Thursday, July 10, 2014

Quality of Life

An 80yr old lady comes into the clinic. She's strong (for her age), sharp mind, good hearing, good eyesight, can walk fairly well with a cane for assistance. She's had a good life - her children have their own families and are doing well. A son is taking good care of her.

She has cancer - a big one in her neck. But otherwise she's fine. She wants to get an operation because, well, it's cancer...

How can I make her understand that it's not that simple a decision? A few years earlier, it would be an easy decision.

She might not survive the surgery. If she does, she might not fully recover and wish she didn't get the surgery in the first place. If she does survive, she might not survive the radiotherapy and chemotherapy that has to come after the surgery. If she does survive, she might not fully recover. If she does fully recover... that's a lot of "IFs".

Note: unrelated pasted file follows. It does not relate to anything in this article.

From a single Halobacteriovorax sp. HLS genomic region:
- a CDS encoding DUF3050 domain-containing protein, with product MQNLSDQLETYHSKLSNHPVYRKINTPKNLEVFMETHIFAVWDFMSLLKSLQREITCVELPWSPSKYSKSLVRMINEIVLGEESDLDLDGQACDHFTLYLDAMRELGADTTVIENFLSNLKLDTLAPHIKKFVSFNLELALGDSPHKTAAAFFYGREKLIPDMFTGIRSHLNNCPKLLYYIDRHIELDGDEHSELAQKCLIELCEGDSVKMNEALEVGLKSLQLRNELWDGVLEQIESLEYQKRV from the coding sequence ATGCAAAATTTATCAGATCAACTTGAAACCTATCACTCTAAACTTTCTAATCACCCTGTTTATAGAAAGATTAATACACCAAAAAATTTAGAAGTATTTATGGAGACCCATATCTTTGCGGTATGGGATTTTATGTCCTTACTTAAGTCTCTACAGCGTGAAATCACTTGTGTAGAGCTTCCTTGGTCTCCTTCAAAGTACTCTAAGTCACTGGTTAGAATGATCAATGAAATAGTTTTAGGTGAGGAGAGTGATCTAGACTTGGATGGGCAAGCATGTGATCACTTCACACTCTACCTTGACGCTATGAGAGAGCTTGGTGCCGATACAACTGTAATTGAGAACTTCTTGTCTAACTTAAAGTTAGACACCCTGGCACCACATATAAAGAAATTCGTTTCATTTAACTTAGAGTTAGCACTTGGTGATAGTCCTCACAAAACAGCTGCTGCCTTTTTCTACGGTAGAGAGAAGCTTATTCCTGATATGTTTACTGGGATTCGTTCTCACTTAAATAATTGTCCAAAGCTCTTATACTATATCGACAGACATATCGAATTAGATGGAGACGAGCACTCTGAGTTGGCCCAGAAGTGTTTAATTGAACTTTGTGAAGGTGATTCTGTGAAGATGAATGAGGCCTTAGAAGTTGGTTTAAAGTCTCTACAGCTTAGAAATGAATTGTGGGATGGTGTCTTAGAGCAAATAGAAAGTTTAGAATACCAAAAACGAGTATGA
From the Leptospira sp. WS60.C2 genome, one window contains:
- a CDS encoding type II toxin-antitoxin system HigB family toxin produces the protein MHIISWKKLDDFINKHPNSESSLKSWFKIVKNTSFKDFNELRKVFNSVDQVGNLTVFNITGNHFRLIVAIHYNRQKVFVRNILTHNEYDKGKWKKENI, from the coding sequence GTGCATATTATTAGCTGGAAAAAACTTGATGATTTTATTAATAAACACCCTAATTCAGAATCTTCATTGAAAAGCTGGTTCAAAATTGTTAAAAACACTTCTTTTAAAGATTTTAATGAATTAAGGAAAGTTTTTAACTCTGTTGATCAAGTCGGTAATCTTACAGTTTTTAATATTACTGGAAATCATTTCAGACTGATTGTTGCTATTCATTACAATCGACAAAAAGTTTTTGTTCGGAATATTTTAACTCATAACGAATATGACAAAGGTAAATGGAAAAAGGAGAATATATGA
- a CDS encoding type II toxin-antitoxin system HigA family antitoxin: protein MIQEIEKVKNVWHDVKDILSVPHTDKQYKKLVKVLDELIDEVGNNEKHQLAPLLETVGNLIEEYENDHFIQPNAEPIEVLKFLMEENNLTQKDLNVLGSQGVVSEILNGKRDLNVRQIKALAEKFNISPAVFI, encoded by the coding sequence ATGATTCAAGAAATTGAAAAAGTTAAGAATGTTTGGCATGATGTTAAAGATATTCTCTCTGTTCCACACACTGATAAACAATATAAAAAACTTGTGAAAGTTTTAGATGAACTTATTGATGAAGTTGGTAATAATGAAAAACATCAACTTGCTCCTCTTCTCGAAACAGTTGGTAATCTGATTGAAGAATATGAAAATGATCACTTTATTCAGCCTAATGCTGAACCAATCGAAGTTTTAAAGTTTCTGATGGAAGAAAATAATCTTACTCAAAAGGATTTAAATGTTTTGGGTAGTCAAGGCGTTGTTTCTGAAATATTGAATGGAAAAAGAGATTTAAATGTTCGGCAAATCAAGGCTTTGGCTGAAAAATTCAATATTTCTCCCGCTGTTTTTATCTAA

How can I make her understand that the extra time the surgery MIGHT give her could be spent bedridden and totally dependent on her relatives?

How can I tell her that if she doesn't undergo surgery, she might even die of old age before the cancer kills her?

But then again, I'm not even sure of any of the above. They are all just possibilities.

And yet, I know more than she does. And I know once she undergoes surgery, there is no turning back. The end of her life is inevitably near and the cancer might not even have an effect on her lifespan. And surgery could.

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